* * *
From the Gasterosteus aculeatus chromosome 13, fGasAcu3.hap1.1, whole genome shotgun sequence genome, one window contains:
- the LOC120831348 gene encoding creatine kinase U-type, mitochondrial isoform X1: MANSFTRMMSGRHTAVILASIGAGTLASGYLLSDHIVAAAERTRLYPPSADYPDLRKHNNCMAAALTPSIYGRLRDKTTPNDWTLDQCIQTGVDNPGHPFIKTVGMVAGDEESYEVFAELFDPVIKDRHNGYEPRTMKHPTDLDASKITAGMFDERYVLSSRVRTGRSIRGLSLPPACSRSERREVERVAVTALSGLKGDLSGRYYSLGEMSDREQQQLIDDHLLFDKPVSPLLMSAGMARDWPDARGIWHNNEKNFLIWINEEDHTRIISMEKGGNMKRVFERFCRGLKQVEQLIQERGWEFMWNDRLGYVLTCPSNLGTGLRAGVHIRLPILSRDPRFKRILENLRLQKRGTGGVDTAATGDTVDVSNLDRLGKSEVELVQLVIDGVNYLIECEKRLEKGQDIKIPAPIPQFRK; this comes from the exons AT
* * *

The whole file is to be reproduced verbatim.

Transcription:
From the Gasterosteus aculeatus chromosome 13, fGasAcu3.hap1.1, whole genome shotgun sequence genome, one window contains:
- the LOC120831348 gene encoding creatine kinase U-type, mitochondrial isoform X1: MANSFTRMMSGRHTAVILASIGAGTLASGYLLSDHIVAAAERTRLYPPSADYPDLRKHNNCMAAALTPSIYGRLRDKTTPNDWTLDQCIQTGVDNPGHPFIKTVGMVAGDEESYEVFAELFDPVIKDRHNGYEPRTMKHPTDLDASKITAGMFDERYVLSSRVRTGRSIRGLSLPPACSRSERREVERVAVTALSGLKGDLSGRYYSLGEMSDREQQQLIDDHLLFDKPVSPLLMSAGMARDWPDARGIWHNNEKNFLIWINEEDHTRIISMEKGGNMKRVFERFCRGLKQVEQLIQERGWEFMWNDRLGYVLTCPSNLGTGLRAGVHIRLPILSRDPRFKRILENLRLQKRGTGGVDTAATGDTVDVSNLDRLGKSEVELVQLVIDGVNYLIECEKRLEKGQDIKIPAPIPQFRK; this comes from the exons AT